He looked cool, even in the yellow heat of August. He was tall, slender and impeccably neat, with short gray hair and a trim mustache. He played tennis and habitually showered and changed clothes two or three times a day. He sometimes wore windbreakers, but usually turned out in elegant double-breasted suits made to order in Chinatown. He had four tuxedos, and used them often.
Cobbling together a fragile coalition of labor unions, liberals and minorities, Dinkins soundly beat Koch in the primary and, in a city dominated by Democrats, defeated Giuliani in November by one of the narrowest mayoral margins of the century.
The election signified a historic change in a city where non-Hispanic whites, though still dominant economically, were no longer a majority. And New York became the last of the nation’s 10 largest cities to elect a Black mayor.
On Jan. 1, 1990, Dinkins was sworn in before a jubilant crowd of 12,000 in City Hall Park. “I stand before you today as the elected leader of the greatest city of a great nation, to which my ancestors were brought, chained and whipped in the hold of a slave ship,” he said. “We have not finished the journey toward liberty and justice, but surely we have come a long way.”
Dinkins — who wanted to build housing, improve health care and respond to the concerns of women, people with disabilities, gay men and lesbians, the aged and minorities — was the city’s most liberal mayor since John Lindsay in the 1960s and early ’70s.
But the city was in trouble. Real estate and financial booms that had fueled its growth in the 1980s were over. The deepest local recession since the Great Depression had cut jobs and tax revenues and left a municipal budget hole of $1.8 billion. Homeless people occupied the streets. AIDS, heroin and crack cocaine were epidemic. Murders surpassed 1,900 a year. To the rest of the nation, the city of skyscrapers and soaring hopes seemed a cesspool of urban decay.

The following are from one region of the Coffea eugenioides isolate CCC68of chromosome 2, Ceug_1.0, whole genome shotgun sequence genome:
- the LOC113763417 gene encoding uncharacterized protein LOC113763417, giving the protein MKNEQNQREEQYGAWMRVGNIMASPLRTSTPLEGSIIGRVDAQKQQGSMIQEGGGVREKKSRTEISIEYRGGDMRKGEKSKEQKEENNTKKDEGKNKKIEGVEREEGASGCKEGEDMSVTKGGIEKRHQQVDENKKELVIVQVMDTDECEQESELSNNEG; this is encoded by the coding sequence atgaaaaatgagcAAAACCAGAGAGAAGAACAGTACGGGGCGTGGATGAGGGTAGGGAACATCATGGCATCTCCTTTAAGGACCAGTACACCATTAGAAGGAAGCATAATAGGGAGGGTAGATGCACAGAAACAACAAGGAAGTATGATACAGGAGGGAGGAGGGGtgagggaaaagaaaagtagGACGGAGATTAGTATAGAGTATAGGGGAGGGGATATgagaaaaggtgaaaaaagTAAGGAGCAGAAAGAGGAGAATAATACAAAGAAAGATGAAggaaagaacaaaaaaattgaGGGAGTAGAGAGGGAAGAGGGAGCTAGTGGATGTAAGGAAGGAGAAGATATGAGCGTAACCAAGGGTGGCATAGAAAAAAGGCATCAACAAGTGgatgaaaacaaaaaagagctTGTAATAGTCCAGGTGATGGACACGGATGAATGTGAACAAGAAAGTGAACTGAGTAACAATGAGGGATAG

With federal aid to cities off significantly, Dinkins first wavered over a $28 billion budget, then cut spending for health, education, housing, social services and programs for children, and older and poor people. He also raised taxes by $800 million, the largest increase in city history. (He helped bring the 1992 Democratic National Convention to New York, trying to replenish city coffers, but it was no panacea.)
Dinkins picked the most diverse range of agency leaders in history. Two women became deputy mayors, and others were named commissioners of investigations, finance, parks, human resources and housing. He appointed the city’s first Puerto Rican fire commissioner and a Black, openly gay psychiatrist as mental health commissioner. As police commissioner he chose Lee Brown, a Black veteran of the Atlanta and Houston forces.
It was a strong-willed Cabinet of goads, gadflies and bureaucrats, and there were interagency squabbles and rivalries that the mayor seemed unable to control. Deputy mayors feuded openly, and Dinkins allowed it. Norman Steisel, the first deputy mayor, was nominally in charge, but major decisions had to be cleared by Deputy Mayor Bill Lynch Jr., the top political adviser. Intrigue and gridlock resulted.
The mayor himself was paradoxical: punctilious and demanding of subordinates, yet reluctant to make decisions until he absolutely had to. He sometimes refused to tell his commissioners what he was thinking, then complained that they did not understand him or what he wanted. Meetings often ended not with actions but with a decision to keep weighing options. It was, as one commissioner put it, “complete disarray and disorganization down there.”
Dinkins was unfailingly courteous in public, exuding charm, kissing women’s hands, speaking softly, smiling easily: the polished gentility of decades of civic functions. But privately he could be peevish, surly, even fiercely angry. And the measured style that had been a campaign asset had begun to look like indecision. A headline in The Washington Post asked, “Is Dinkins Too Nice for New York?” And The City Sun, a Brooklyn weekly for Black readers, upbraided the mayor, writing, “Frankly, you are beginning to look like a wimp.”
By summer 1990, Dinkins was on the defensive, reacting to a series of chilling crimes, including random shootings related to gangs and drugs that took the lives of children caught in the crossfire. The mayor found himself under pressure to respond, but said he was waiting for Brown’s report on overhauling his department.
Then a young tourist from Utah was stabbed to death as he tried to protect his mother from a subway mugger. Outrage ensued. Editorials called the mayor ineffectual and suggested that the city was suffering a morale crisis.